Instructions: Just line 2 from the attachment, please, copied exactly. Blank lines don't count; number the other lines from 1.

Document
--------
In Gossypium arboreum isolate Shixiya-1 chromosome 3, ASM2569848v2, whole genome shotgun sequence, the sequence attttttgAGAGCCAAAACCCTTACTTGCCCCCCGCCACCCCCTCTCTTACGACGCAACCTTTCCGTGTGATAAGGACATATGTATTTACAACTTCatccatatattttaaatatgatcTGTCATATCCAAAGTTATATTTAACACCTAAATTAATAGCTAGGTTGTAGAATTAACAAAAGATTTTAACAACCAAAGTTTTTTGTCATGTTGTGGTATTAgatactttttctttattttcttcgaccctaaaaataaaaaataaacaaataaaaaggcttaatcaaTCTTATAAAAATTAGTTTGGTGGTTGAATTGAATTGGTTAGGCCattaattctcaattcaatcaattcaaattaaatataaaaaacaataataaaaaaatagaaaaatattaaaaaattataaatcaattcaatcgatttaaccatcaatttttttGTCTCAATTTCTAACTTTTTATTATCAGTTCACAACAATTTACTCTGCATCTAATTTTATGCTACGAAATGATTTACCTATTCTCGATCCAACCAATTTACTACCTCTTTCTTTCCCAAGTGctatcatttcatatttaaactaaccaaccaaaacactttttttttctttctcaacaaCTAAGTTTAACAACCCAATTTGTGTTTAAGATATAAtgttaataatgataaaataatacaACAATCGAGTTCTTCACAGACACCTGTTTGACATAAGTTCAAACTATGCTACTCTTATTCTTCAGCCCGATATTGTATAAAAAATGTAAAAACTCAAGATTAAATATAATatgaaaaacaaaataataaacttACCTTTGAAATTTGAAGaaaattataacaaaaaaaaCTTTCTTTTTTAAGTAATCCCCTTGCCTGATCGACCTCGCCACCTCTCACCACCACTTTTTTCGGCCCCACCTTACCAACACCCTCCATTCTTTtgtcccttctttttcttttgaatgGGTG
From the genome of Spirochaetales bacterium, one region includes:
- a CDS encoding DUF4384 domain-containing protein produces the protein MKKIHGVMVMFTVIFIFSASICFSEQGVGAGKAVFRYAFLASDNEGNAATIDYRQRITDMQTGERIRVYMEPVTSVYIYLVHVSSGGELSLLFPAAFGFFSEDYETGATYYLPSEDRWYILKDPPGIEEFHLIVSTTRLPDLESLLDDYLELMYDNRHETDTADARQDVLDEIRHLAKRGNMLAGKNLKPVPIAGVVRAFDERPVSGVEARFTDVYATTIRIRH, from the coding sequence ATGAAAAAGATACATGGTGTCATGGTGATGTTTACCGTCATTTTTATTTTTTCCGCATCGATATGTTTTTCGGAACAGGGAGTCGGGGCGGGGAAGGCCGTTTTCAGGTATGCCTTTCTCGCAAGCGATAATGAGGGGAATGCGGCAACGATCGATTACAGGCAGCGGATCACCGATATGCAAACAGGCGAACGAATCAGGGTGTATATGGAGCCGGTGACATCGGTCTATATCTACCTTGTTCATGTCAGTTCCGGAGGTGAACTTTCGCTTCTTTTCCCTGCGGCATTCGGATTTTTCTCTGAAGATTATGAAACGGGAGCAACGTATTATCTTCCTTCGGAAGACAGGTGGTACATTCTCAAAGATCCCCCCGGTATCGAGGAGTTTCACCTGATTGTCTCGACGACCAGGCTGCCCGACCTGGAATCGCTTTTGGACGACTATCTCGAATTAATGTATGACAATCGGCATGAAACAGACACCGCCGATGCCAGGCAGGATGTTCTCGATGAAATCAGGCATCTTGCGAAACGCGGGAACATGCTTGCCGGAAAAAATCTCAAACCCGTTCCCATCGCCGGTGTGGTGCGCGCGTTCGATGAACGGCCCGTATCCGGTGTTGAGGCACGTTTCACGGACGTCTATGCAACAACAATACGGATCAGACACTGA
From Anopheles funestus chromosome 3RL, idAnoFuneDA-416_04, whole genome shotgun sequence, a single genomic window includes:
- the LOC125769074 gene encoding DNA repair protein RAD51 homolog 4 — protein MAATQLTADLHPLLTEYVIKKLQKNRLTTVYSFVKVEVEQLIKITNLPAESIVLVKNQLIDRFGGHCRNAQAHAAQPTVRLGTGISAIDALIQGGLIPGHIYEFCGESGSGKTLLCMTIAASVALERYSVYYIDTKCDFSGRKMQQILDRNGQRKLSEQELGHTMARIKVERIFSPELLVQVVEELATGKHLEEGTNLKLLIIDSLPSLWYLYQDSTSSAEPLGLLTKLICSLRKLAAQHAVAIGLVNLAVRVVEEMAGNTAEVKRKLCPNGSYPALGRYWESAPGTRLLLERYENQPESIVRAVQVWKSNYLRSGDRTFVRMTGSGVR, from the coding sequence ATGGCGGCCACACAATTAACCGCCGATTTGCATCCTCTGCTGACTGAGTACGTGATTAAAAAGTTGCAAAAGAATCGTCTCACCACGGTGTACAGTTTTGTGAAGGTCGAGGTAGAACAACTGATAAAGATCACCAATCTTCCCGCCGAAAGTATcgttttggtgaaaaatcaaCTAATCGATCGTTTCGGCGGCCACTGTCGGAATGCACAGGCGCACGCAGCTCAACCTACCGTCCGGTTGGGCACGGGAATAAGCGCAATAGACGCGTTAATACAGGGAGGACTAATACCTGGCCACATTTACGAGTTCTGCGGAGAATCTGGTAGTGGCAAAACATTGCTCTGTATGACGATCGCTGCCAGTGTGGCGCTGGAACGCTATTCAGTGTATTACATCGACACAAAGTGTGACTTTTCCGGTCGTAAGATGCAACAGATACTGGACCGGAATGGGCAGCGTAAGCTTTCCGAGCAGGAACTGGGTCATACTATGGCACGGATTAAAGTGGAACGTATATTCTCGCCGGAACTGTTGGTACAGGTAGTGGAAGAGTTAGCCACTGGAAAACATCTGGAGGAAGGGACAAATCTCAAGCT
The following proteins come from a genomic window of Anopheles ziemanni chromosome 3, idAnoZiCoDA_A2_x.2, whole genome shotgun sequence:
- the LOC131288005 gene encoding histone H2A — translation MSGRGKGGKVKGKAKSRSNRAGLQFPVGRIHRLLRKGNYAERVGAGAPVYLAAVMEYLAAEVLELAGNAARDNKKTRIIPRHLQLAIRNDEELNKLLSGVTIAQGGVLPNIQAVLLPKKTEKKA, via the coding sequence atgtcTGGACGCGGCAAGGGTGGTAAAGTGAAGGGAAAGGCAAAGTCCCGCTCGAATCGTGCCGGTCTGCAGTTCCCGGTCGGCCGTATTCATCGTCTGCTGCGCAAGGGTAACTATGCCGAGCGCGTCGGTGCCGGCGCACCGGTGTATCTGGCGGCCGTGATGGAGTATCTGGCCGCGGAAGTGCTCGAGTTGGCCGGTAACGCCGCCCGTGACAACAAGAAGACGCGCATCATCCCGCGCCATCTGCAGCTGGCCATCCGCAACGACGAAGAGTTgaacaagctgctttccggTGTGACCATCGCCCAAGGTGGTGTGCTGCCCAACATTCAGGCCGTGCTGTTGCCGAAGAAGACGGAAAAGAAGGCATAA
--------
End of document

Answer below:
From the genome of Spirochaetales bacterium, one region includes: